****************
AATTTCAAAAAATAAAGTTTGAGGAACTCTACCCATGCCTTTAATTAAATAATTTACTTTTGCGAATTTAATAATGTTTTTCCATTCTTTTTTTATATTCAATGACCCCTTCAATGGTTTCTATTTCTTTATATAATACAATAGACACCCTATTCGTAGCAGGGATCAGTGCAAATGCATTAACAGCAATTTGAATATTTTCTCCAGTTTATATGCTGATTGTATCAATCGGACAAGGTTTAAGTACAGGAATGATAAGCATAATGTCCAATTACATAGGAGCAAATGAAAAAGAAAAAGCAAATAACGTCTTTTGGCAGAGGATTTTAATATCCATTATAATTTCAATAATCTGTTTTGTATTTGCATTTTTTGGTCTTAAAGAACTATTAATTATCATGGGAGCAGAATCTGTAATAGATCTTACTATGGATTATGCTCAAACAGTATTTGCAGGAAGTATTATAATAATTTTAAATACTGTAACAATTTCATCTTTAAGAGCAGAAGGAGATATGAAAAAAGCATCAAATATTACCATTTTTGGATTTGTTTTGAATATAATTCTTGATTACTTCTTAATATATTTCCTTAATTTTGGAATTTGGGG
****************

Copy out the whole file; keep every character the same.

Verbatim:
AATTTCAAAAAATAAAGTTTGAGGAACTCTACCCATGCCTTTAATTAAATAATTTACTTTTGCGAATTTAATAATGTTTTTCCATTCTTTTTTTATATTCAATGACCCCTTCAATGGTTTCTATTTCTTTATATAATACAATAGACACCCTATTCGTAGCAGGGATCAGTGCAAATGCATTAACAGCAATTTGAATATTTTCTCCAGTTTATATGCTGATTGTATCAATCGGACAAGGTTTAAGTACAGGAATGATAAGCATAATGTCCAATTACATAGGAGCAAATGAAAAAGAAAAAGCAAATAACGTCTTTTGGCAGAGGATTTTAATATCCATTATAATTTCAATAATCTGTTTTGTATTTGCATTTTTTGGTCTTAAAGAACTATTAATTATCATGGGAGCAGAATCTGTAATAGATCTTACTATGGATTATGCTCAAACAGTATTTGCAGGAAGTATTATAATAATTTTAAATACTGTAACAATTTCATCTTTAAGAGCAGAAGGAGATATGAAAAAAGCATCAAATATTACCATTTTTGGATTTGTTTTGAATATAATTCTTGATTACTTCTTAATATATTTCCTTAATTTTGGAATTTGGGG